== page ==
Classic Chinese Dessert for a Lucky Chinese New Year

Classic Chinese dessert

You may have seen this silky smooth Chinese dessert in restaurants, but did you know this may be the luckiest dessert you need this Chinese New Year? Certain dishes are eaten during the Lunar New Year because of their symbolic meaning, where certain words, pronunciation or appearance represents wealth, joy or luck.

I call this my lucky dessert because it signifies having wealth, especially if you consume it during Chinese New Year! If you want to encourage positivity and hope for your bank account, this delicious Chinese dessert will definitely taste better and give you more happiness than tossing a coin in a wishing well.

This classic Chinese dessert is known as Fu Chuk Yi Mai Pak Koh Tong Sui (腐竹薏米白果糖水) in the Cantonese dialect which translates to Barley, Bean Curd and Gingko Nut Dessert Soup. The word “Fu” means “having prosperity or being prosperous” so imagine starting your new year having a bowl of wealth, sweet right?

Fu Chuk Yi Mai Pak Koh Tong Sui is excellent when paired with a rich Chinese Reunion Dinner or just as a tea-time snack with Cucur Udang and side of chilli dipping sauce. Plus, it’s pretty easy to make, just watch the video and follow my written recipe below:



The Luckiest Dessert - Fu Chuk Yi Mai Pak Koh Tong Sui Ingredients
All you need to make Fu Chuk Yi Mai Pak Koh Tong Sui!
Dried items
  • 100g gingko nuts, cracked and deshelled
  • 100g of barley (roughly 1 packet)
  • 3 pieces of fu chuk (bean curd sheets – the softer kind)
  • 5 blocks of honeycomb sugar
Fresh ingredients
  • 2 eggs
  • 8 – 12 cups of water


  1. Rinse the barley by running it through purified tap water to clean it.
  2. Gently pat the pieces of fu chuk with cloth that’s only slightly damp to remove all traces of dust that it may have from your local morning market stall.
  3. Crack and deshell all the gingko nuts and put them in a bowl.
  4. Crack the eggs into a bowl, beat it and set aside.
Making the dessert
  1. Add 8 – 12 cups of water into your pot.


  2. Pour in clean barley.


  3. Put the pot on the stove and let it boil for 15 – 30 minutes, depending on the type of barley you bought because some types of barley need to be boiled longer to soften.


  4. Add fu chuk and de-shelled gingko nuts into the pot once the barley water is boiling.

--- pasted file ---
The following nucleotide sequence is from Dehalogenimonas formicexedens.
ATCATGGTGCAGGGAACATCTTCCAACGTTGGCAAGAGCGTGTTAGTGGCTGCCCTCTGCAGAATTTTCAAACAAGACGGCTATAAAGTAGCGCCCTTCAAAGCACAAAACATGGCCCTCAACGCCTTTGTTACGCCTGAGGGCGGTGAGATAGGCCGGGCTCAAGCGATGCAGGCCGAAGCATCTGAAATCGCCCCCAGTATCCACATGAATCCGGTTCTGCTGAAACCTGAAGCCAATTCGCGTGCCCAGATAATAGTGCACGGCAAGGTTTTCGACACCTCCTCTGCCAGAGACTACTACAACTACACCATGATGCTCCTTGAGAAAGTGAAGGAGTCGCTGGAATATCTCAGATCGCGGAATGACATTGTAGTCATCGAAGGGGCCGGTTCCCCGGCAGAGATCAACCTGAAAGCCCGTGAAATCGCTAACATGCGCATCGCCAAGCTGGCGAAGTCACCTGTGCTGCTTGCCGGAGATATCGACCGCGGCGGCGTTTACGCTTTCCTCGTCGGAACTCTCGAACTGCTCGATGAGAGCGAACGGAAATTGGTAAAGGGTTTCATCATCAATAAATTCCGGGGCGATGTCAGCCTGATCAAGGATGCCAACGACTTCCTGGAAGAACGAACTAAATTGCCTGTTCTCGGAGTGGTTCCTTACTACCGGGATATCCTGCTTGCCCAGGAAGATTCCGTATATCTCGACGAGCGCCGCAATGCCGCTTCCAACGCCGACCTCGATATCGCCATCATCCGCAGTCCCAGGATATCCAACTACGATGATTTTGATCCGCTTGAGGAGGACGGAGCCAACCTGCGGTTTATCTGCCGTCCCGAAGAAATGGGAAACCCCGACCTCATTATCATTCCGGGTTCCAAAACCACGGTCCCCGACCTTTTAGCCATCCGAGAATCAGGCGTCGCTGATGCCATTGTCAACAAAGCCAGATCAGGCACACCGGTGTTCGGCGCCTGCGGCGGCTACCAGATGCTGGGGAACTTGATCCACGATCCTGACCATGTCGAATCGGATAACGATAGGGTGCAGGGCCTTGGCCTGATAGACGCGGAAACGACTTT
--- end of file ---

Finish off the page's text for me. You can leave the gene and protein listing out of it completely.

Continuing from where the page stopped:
Classic Chinese dessert
    Add fu chuk and gingko nuts into the boiling barley water.


  5. When the fu chuk has broken up and the gingko nuts are soft, add in 5 blocks of honeycomb sugar into the pot. You can add more if you like it sweet.
  6. The next bit is tricky and is an ancient Chinese cooking technique: we are going to create a “flower egg”. The reason why it is given that name is because it’s poured in a thin stream as you stir the pot of boiling sweet dessert soup continuously. This creates a fine spiral-like flower shape with lovely fine strands weaving in and all around this dessert. Switch off the stove immediately after pouring  in the egg because you don’t want the “flower egg” to have strands that are overcooked and too thick. Over boiling may also break up the strands and it won’t look so pretty.


  7. For extra wow factor, serve while it is still warm in nice chinese porcelain bowl and ceramic spoon. Enjoy.


Ingredient tip

  1. Get the fu chuk (bean curd sheet) from your local morning market. There are two types being sold: 1. the hard type that is more suited for frying and 2. the soft type that is normally used for desserts. Ask for the soft type and be sure to clean it with a slightly damp cloth to wipe off any dust. The cloth must not be too damp, otherwise the soft fu chuk will disintegrate.
  2. Deshelling the gingko nut: Gently crack the gingko shell and peel. Then peel off the the brown skin. Rinse before use.


Will you be making this Chinese dessert at home or for that extra special occasion? Don’t forget to tag your pictures with #butterkicap and share your experience making this lucky dessert!

Susan Chan

Guest Home Cook

Susan Chan's deep knowledge of and love for what she calls an "old-world approach to Cantonese and Hakka food is clear in her recipes. It's accompanied with family and cultural anecdotes on how she came to cook the way she does today. What's most apparent though is her cooking style and philosophy is handed down from generation to generation. It's worth mentioning though, some of these heritage recipes are unique.

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